This case involved a redistricting plan. Under the Constitution re-drawing district lines for congressional offices is a power left to the States and not delegated to the Federal Government.  However, the Equal Protection Clause of the Fourteenth Amendment passed after the Civil War, forbids “Racial Gerrymandering.”   And under the express power to legislate enforcement of the Fourteenth Amendment the Congress passed the Voting Rights Act.

After the 2010 census, the Texas State Legislature set out to redraw district lines.  

A plan was passed in 2011 but was tied up in court and never used.  In 2013, after the Shelby decision (discussed in a previous post) invalidating part of the Voting Rights Act, the state legislature attempted to resolve the issue by approving a redistricting plan modeled on one the district court itself had approved.  But, of course, that plan was also attacked. As the Supreme court said, “The Legislature had reason to know that any new plans it devised were likely to be attacked by one group of plaintiffs or another.”  Sadly, that is a modern truism about any attempts to govern by a legislative body. Somebody is going to sue, and some federal district court somewhere is going to figure they know better how to govern than those elected to do the governing. 

In yet another example of overreaching arrogance by a lower federal district court where no action of a government ever seems to be satisfactory, this new plan was struck down because the federal court decided the State had not satisfied the court of their good intentions.  

In an opinion crafted by Justice Alito, the Supreme Court did two things which to one unschooled in the law may seem minor, but which any lawyer will recognize as important.

First, it reversed the lower court’s assignment of the burden of proof.  Instead of placing it on the government, it placed it back where it belongs with the plaintiff, the person or entity bringing the law suit. The lower federal court without any authority to do so had decided the government had to show that they had somehow “purged” and “cured” the taint of the 2011 plan, a plan that had been “alleged” to be discriminatory and a plan that wasn’t even used.  The lower court went further and in a brazen display of judicial interference in the legislative sphere, it required the legislature to conduct its deliberations in a way the court approved.  Reminds one of a court requiring a showing that the taint of a statement by a candidate in an election must somehow be cured before the court can even read, much less consider the actual legislation before it.  It’s like federal courts see themselves as high priests requiring a trip to the confessional by the other supposedly co-equal branches of government for an expiation of sinful thoughts.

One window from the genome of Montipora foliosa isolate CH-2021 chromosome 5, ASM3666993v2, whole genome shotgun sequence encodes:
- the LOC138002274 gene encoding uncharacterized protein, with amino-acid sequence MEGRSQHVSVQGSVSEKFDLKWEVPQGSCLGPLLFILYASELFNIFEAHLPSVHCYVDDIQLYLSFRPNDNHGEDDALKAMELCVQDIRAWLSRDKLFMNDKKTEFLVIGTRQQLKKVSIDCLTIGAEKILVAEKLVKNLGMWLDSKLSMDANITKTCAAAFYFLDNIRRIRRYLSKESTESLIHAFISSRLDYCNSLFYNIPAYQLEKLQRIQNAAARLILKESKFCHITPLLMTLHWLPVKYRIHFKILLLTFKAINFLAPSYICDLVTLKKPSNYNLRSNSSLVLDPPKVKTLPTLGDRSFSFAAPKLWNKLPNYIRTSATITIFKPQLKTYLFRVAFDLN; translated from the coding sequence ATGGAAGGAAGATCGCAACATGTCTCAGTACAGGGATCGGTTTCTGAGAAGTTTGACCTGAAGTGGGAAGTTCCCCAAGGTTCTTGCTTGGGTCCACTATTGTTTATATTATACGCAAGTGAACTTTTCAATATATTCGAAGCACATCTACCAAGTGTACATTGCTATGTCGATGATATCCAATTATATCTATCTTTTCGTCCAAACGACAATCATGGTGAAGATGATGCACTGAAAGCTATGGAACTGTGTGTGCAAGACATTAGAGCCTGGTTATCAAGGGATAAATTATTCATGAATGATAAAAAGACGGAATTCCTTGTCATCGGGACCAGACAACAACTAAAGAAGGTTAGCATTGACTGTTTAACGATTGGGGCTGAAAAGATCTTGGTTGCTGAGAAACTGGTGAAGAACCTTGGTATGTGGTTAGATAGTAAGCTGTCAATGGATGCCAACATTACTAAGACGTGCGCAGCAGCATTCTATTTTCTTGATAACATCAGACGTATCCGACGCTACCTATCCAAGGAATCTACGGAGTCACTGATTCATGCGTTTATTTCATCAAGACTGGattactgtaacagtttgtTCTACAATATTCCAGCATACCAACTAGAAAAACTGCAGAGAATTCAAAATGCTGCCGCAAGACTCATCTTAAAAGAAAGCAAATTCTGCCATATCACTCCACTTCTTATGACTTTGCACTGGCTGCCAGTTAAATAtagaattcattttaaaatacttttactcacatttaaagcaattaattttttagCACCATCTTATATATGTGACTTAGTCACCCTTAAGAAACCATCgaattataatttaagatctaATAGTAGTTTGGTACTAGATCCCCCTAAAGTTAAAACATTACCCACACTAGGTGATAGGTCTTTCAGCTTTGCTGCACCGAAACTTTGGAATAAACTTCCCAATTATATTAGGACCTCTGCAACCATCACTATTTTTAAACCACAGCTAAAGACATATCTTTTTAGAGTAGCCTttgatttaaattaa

Second, the Supreme Court confirmed the principle that should always apply to official actions by those democratically elected to govern.  That is that their acts are presumed to have been done in good faith. The federal court erred in ignoring the evidence that in fact the Texas state government had acted in good faith.